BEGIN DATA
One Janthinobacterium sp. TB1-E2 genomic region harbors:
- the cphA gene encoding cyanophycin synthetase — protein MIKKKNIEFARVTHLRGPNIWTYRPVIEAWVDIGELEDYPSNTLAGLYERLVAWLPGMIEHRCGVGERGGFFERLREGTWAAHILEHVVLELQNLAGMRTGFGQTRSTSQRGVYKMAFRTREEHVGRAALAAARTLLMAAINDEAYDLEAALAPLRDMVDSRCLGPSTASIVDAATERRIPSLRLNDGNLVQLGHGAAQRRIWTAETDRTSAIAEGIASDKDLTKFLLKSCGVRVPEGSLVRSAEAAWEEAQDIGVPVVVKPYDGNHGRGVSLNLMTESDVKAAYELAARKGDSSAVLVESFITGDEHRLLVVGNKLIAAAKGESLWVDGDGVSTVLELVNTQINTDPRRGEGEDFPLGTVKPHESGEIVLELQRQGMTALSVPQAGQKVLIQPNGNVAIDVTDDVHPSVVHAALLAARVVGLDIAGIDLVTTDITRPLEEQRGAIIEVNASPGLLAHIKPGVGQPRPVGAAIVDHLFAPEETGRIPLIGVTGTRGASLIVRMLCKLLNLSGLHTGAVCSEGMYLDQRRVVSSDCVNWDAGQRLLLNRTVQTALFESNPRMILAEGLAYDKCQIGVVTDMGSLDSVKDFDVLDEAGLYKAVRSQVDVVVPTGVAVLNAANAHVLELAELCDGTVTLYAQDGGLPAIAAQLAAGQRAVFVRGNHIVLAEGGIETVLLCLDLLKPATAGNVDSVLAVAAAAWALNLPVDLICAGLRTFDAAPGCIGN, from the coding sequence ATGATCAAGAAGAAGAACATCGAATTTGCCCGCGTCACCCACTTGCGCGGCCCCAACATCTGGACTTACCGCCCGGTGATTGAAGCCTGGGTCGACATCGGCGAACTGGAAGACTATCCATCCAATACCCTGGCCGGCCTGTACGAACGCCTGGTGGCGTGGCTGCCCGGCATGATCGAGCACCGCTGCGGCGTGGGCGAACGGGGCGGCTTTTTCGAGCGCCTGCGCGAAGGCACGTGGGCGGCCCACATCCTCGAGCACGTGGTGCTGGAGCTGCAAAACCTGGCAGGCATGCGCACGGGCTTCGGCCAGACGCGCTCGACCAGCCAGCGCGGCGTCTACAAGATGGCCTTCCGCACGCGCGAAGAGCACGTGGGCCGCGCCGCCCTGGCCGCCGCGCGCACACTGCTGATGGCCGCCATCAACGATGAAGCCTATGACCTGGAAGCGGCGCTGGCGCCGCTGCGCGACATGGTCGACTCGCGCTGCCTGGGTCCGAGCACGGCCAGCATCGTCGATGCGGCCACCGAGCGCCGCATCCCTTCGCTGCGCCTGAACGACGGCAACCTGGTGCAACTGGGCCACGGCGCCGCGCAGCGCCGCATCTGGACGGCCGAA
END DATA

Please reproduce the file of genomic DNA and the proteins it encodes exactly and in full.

One Janthinobacterium sp. TB1-E2 genomic region harbors:
- the cphA gene encoding cyanophycin synthetase — protein MIKKKNIEFARVTHLRGPNIWTYRPVIEAWVDIGELEDYPSNTLAGLYERLVAWLPGMIEHRCGVGERGGFFERLREGTWAAHILEHVVLELQNLAGMRTGFGQTRSTSQRGVYKMAFRTREEHVGRAALAAARTLLMAAINDEAYDLEAALAPLRDMVDSRCLGPSTASIVDAATERRIPSLRLNDGNLVQLGHGAAQRRIWTAETDRTSAIAEGIASDKDLTKFLLKSCGVRVPEGSLVRSAEAAWEEAQDIGVPVVVKPYDGNHGRGVSLNLMTESDVKAAYELAARKGDSSAVLVESFITGDEHRLLVVGNKLIAAAKGESLWVDGDGVSTVLELVNTQINTDPRRGEGEDFPLGTVKPHESGEIVLELQRQGMTALSVPQAGQKVLIQPNGNVAIDVTDDVHPSVVHAALLAARVVGLDIAGIDLVTTDITRPLEEQRGAIIEVNASPGLLAHIKPGVGQPRPVGAAIVDHLFAPEETGRIPLIGVTGTRGASLIVRMLCKLLNLSGLHTGAVCSEGMYLDQRRVVSSDCVNWDAGQRLLLNRTVQTALFESNPRMILAEGLAYDKCQIGVVTDMGSLDSVKDFDVLDEAGLYKAVRSQVDVVVPTGVAVLNAANAHVLELAELCDGTVTLYAQDGGLPAIAAQLAAGQRAVFVRGNHIVLAEGGIETVLLCLDLLKPATAGNVDSVLAVAAAAWALNLPVDLICAGLRTFDAAPGCIGN, from the coding sequence ATGATCAAGAAGAAGAACATCGAATTTGCCCGCGTCACCCACTTGCGCGGCCCCAACATCTGGACTTACCGCCCGGTGATTGAAGCCTGGGTCGACATCGGCGAACTGGAAGACTATCCATCCAATACCCTGGCCGGCCTGTACGAACGCCTGGTGGCGTGGCTGCCCGGCATGATCGAGCACCGCTGCGGCGTGGGCGAACGGGGCGGCTTTTTCGAGCGCCTGCGCGAAGGCACGTGGGCGGCCCACATCCTCGAGCACGTGGTGCTGGAGCTGCAAAACCTGGCAGGCATGCGCACGGGCTTCGGCCAGACGCGCTCGACCAGCCAGCGCGGCGTCTACAAGATGGCCTTCCGCACGCGCGAAGAGCACGTGGGCCGCGCCGCCCTGGCCGCCGCGCGCACACTGCTGATGGCCGCCATCAACGATGAAGCCTATGACCTGGAAGCGGCGCTGGCGCCGCTGCGCGACATGGTCGACTCGCGCTGCCTGGGTCCGAGCACGGCCAGCATCGTCGATGCGGCCACCGAGCGCCGCATCCCTTCGCTGCGCCTGAACGACGGCAACCTGGTGCAACTGGGCCACGGCGCCGCGCAGCGCCGCATCTGGACGGCCGAA